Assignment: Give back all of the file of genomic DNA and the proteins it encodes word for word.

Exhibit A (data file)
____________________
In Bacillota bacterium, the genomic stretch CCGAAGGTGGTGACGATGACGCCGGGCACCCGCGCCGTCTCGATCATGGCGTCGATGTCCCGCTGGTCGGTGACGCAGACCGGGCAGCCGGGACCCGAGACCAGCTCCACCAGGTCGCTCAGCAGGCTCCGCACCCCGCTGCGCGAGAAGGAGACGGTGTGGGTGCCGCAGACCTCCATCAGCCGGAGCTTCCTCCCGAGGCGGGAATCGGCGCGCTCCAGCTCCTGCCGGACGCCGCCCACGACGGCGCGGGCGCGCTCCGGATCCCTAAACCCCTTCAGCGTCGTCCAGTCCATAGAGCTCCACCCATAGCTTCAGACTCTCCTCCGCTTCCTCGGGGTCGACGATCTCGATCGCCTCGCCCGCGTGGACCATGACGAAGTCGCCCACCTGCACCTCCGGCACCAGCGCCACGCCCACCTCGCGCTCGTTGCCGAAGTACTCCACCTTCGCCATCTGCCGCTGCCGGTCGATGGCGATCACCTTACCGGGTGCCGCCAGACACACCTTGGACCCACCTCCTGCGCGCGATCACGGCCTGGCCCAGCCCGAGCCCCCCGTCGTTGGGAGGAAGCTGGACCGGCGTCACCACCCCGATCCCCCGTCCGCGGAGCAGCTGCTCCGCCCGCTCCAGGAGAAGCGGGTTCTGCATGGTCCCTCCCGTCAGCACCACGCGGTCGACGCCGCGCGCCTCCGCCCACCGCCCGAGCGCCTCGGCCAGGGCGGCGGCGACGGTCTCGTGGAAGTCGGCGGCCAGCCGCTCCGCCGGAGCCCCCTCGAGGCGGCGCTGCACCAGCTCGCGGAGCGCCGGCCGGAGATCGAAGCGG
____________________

In Bacillota bacterium, the genomic stretch CCGAAGGTGGTGACGATGACGCCGGGCACCCGCGCCGTCTCGATCATGGCGTCGATGTCCCGCTGGTCGGTGACGCAGACCGGGCAGCCGGGACCCGAGACCAGCTCCACCAGGTCGCTCAGCAGGCTCCGCACCCCGCTGCGCGAGAAGGAGACGGTGTGGGTGCCGCAGACCTCCATCAGCCGGAGCTTCCTCCCGAGGCGGGAATCGGCGCGCTCCAGCTCCTGCCGGACGCCGCCCACGACGGCGCGGGCGCGCTCCGGATCCCTAAACCCCTTCAGCGTCGTCCAGTCCATAGAGCTCCACCCATAGCTTCAGACTCTCCTCCGCTTCCTCGGGGTCGACGATCTCGATCGCCTCGCCCGCGTGGACCATGACGAAGTCGCCCACCTGCACCTCCGGCACCAGCGCCACGCCCACCTCGCGCTCGTTGCCGAAGTACTCCACCTTCGCCATCTGCCGCTGCCGGTCGATGGCGATCACCTTACCGGGTGCCGCCAGACACACCTTGGACCCACCTCCTGCGCGCGATCACGGCCTGGCCCAGCCCGAGCCCCCCGTCGTTGGGAGGAAGCTGGACCGGCGTCACCACCCCGATCCCCCGTCCGCGGAGCAGCTGCTCCGCCCGCTCCAGGAGAAGCGGGTTCTGCATGGTCCCTCCCGTCAGCACCACGCGGTCGACGCCGCGCGCCTCCGCCCACCGCCCGAGCGCCTCGGCCAGGGCGGCGGCGACGGTCTCGTGGAAGTCGGCGGCCAGCCGCTCCGCCGGAGCCCCCTCGAGGCGGCGCTGCACCAGCTCGCGGAGCGCCGGCCGGAGATCGAAGCGG